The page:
Cranes register under discussion after DWP bows to pressure
The HSE is drawing up plans for a national register of tower cranes after being provoked by the Government into considering action on how the safety of such equipment might be improved.
A register, holding details of checks carried out on tower cranes, has been a repeated demand of safety campaigners, and was also called for by the Work and Pensions Select Committee last April, following its inquiry into health and safety. Responding to the Committee’s report, the Government rejected the proposal, saying it did not consider a national register to be “the best way forward”, and that it would be “burdensome” and unlikely to have a “desired effect on safety standards”.
But, in now asking the HSE to explore the register as an option, the Government seems to have come round to the idea, with proposals discussed at an HSE board meeting on 28 January.
An HSE spokesperson commented: “The HSE has started preliminary work to determine roles and responsibilities but it is at the early stages of development. Initially, it looks likely that it will be voluntary, with a view to move to a statutory scheme once we have ironed out how to do it.”
Hilda Palmer, of Families Against Corporate Killers, told SHP: “That HSE is to set up a crane register is a victory for the effective campaigning of the Battersea Crane Disaster Action Group, which called for this measure after Michael Alexa and Jonathan Cloke were killed in a crane collapse on 26 September 2006. But, to be effective, it needs to be compulsory and have real teeth.”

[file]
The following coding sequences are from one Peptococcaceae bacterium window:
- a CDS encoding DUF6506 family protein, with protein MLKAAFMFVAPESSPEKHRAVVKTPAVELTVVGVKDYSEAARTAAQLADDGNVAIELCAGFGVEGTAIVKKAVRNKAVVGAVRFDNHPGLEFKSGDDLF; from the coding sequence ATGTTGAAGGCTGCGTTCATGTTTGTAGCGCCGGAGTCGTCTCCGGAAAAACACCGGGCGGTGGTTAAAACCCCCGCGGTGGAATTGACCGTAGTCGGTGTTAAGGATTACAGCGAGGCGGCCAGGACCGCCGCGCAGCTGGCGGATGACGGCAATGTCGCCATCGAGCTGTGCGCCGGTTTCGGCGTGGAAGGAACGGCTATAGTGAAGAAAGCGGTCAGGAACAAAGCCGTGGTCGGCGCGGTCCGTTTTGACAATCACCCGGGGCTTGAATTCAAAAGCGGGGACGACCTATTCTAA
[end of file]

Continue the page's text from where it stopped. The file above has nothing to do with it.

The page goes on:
Tony O’Brien, secretary of the Construction Safety Campaign, asked: “What’s this register going to be used for? Who will monitor the conditions attached to this register? What penalties will exist for failure to comply with its requirements?” He added: “The big and much overlooked issue, even more so from the fear over job losses during the recession, is whether crane operators and other related workers are going to be allowed to make complaints about unsafe cranes, without them facing the fear of losing their jobs for doing so. I don’t think so, unless far stricter laws are established to prevent this from happening.”
Approaches to managing the risks associated Musculoskeletal disorders
In this episode of the Safety & Health Podcast, we hear from Matt Birtles, Principal Ergonomics Consultant at HSE’s Science and Research Centre, about the different approaches to managing the risks associated with Musculoskeletal disorders.
Matt, an ergonomics and human factors expert, shares his thoughts on why MSDs are important, the various prevalent rates across the UK, what you can do within your own organisation and the Risk Management process surrounding MSD’s.